artist creates custom made lighting to refit an empty space creating a museum standard exhibition of note


The exceptional exhibition of underwater photography entitled ‘Intersection’, by the well-established and skilled photographic artist Alexander James Hamilton has caused a sensational stir in the London art scene since its opening on 25th April. The intimate exhibition of meticulously constructed and controlled photographic images showcases divinely James’ expert proficiency in projecting a painterly façade onto the appearance of the image. The process for each image in the show is slightly varying, though all of the photographs are unedited. James states: “I leave the editing to be done in front of the camera”. As a result the images undergo no post-production digital enhancement but instead rely upon the impeccable timing of the artist and the meticulous approach to staging the still-life compositions.

a mother with cild viewing artwork in the exhibition underwater butterfly museum framed

Upon entering the first room of the exhibition, one immediately feels the sublime effects of James’ magnificent images. Presented principally with Glass (2012), the beautifully expressive poignancy of James’ work is communicated instantly, inviting the viewer throughout the exhibition into carefully constructed realms of watery contemplation, vivid colour contrasts and captivating scientific methods which James so precisely creates. James’ delicately ethereal rose and intense silky butterflies dominate the first room, radiating an absorbing luminosity.

inside the exhibition intersection vanitas room museum lighting
The lighting of the show echoes the nature and composition of James’ work with the images, the principal focal points, deliberately gleaming in the dusky exhibition space. James tells the Positive: “The lighting is custom made specific to the job at hand, even the lighting for the show was custom made by me – over 60 light modules are installed at ‘Intersection’”, all contributing to the fascinating appearance of the photographic images.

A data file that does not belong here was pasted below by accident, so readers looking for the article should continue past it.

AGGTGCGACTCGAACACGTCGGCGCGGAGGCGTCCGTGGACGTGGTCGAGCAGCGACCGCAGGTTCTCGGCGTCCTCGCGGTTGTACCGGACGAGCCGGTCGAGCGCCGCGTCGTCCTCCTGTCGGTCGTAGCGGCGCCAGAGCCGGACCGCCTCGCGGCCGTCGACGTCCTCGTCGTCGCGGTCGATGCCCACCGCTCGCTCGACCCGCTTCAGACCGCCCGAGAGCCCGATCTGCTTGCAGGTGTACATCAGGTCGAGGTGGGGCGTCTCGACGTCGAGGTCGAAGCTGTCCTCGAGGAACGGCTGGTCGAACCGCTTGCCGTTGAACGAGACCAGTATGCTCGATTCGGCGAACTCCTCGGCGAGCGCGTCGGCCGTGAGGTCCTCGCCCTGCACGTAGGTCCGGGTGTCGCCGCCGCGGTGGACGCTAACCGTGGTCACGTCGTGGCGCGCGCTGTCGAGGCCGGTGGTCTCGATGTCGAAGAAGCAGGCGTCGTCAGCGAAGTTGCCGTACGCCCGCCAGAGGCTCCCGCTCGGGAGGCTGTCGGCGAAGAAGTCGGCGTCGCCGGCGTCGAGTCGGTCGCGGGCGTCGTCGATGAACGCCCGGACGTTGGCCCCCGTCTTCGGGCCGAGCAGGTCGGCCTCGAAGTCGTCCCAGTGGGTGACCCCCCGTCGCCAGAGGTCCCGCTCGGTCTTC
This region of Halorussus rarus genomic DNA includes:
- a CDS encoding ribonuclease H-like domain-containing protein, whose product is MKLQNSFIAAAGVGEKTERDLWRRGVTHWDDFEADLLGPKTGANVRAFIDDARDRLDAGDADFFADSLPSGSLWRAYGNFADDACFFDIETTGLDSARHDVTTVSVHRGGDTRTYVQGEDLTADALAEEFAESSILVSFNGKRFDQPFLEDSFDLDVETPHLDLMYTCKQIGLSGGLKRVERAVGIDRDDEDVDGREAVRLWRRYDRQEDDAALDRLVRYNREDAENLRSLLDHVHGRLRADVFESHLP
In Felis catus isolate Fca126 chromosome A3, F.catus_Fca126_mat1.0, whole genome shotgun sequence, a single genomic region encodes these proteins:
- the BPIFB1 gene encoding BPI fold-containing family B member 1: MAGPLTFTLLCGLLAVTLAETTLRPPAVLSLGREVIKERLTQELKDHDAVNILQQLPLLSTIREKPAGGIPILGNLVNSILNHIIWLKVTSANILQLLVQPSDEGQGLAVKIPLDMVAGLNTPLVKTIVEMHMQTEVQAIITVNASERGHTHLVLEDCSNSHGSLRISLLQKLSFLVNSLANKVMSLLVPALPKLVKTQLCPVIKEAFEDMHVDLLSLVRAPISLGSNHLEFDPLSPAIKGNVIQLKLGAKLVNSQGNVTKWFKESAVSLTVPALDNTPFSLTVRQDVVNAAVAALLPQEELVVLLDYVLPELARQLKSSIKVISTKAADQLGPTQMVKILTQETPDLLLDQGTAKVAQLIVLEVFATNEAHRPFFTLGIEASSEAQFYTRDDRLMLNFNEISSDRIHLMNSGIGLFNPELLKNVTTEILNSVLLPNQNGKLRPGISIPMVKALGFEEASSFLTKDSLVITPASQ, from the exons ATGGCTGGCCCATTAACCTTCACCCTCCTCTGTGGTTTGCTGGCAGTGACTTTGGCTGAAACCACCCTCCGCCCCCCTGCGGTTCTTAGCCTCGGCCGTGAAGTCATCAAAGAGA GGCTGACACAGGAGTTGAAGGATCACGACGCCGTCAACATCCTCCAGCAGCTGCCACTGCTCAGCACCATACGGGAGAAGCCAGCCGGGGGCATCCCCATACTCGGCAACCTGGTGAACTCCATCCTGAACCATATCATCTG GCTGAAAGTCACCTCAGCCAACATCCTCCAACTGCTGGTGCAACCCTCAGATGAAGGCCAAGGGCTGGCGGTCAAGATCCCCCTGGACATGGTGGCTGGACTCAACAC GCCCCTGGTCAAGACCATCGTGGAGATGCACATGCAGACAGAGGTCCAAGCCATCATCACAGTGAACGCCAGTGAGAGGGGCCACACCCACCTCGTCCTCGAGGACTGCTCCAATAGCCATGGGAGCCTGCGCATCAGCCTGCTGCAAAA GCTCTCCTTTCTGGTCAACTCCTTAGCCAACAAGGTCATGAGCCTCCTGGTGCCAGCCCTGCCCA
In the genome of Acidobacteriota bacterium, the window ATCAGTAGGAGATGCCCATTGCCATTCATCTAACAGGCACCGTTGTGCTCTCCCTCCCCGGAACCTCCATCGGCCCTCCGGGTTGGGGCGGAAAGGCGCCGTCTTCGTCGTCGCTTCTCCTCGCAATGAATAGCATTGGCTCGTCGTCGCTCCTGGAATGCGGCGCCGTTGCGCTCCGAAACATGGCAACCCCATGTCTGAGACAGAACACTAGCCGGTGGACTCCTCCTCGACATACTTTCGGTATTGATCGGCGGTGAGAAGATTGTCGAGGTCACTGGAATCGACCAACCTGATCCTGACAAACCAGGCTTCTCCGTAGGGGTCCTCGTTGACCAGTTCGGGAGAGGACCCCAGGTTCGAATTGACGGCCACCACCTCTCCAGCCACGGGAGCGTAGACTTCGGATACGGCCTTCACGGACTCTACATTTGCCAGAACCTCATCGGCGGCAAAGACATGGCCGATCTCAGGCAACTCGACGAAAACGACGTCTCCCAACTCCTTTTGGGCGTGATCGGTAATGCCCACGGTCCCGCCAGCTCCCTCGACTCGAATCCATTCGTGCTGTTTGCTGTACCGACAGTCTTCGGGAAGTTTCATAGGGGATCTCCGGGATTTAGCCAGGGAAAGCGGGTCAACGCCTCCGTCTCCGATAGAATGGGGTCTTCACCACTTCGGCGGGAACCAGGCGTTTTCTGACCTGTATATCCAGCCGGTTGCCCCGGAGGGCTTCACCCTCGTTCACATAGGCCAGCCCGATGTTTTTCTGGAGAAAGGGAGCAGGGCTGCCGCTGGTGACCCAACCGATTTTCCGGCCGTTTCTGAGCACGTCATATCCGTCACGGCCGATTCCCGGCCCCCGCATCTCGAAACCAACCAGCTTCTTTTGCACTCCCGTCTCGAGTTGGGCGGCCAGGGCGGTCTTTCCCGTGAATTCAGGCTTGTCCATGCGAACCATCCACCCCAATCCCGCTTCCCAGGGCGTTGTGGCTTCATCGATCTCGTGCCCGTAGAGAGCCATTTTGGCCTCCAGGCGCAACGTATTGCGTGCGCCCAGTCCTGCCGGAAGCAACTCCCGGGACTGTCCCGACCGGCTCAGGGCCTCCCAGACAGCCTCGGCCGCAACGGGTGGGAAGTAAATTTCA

public engaging with public art

The mesmerizingly intricate compositions of both living and dead organic materials exhibited in the images of the second room more noticeably reference the Vanitas paintings of 17th and 18th century Dutch Masters. The elements of James’ still life compositions range from cut flowers to luscious fruits, period ornaments to live butterflies, and are all delicately assembled beneath the surface of the water before being photographed.

While the initial theme and subject matter of the exhibition may appear perhaps to be sorrowful, upon a closer inspection the celebratory nature of the works is extremely potent. James tells the Positive: “My work is directly influenced by my personal life experiences. It is very sad to think long on my driving forces; lost love. Something we can all connect with; but I use it in a very positive and celebratory way through my work.” see the article and images at - https://thepositive.com/alexander-james-intersection/

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